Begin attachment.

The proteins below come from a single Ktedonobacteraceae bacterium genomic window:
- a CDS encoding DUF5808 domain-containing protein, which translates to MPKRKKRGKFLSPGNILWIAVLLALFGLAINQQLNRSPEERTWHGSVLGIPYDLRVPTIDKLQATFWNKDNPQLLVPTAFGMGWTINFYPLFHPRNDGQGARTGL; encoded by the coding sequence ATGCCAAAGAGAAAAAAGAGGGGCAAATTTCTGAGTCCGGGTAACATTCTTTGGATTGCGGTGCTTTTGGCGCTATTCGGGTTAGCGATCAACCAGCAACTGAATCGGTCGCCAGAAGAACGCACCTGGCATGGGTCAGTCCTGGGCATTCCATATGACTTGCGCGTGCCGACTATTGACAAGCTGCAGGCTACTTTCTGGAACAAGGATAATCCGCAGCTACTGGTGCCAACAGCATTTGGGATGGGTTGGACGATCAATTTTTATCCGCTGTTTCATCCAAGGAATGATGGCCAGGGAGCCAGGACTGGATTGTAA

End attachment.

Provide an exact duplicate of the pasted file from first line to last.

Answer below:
The proteins below come from a single Ktedonobacteraceae bacterium genomic window:
- a CDS encoding DUF5808 domain-containing protein, which translates to MPKRKKRGKFLSPGNILWIAVLLALFGLAINQQLNRSPEERTWHGSVLGIPYDLRVPTIDKLQATFWNKDNPQLLVPTAFGMGWTINFYPLFHPRNDGQGARTGL; encoded by the coding sequence ATGCCAAAGAGAAAAAAGAGGGGCAAATTTCTGAGTCCGGGTAACATTCTTTGGATTGCGGTGCTTTTGGCGCTATTCGGGTTAGCGATCAACCAGCAACTGAATCGGTCGCCAGAAGAACGCACCTGGCATGGGTCAGTCCTGGGCATTCCATATGACTTGCGCGTGCCGACTATTGACAAGCTGCAGGCTACTTTCTGGAACAAGGATAATCCGCAGCTACTGGTGCCAACAGCATTTGGGATGGGTTGGACGATCAATTTTTATCCGCTGTTTCATCCAAGGAATGATGGCCAGGGAGCCAGGACTGGATTGTAA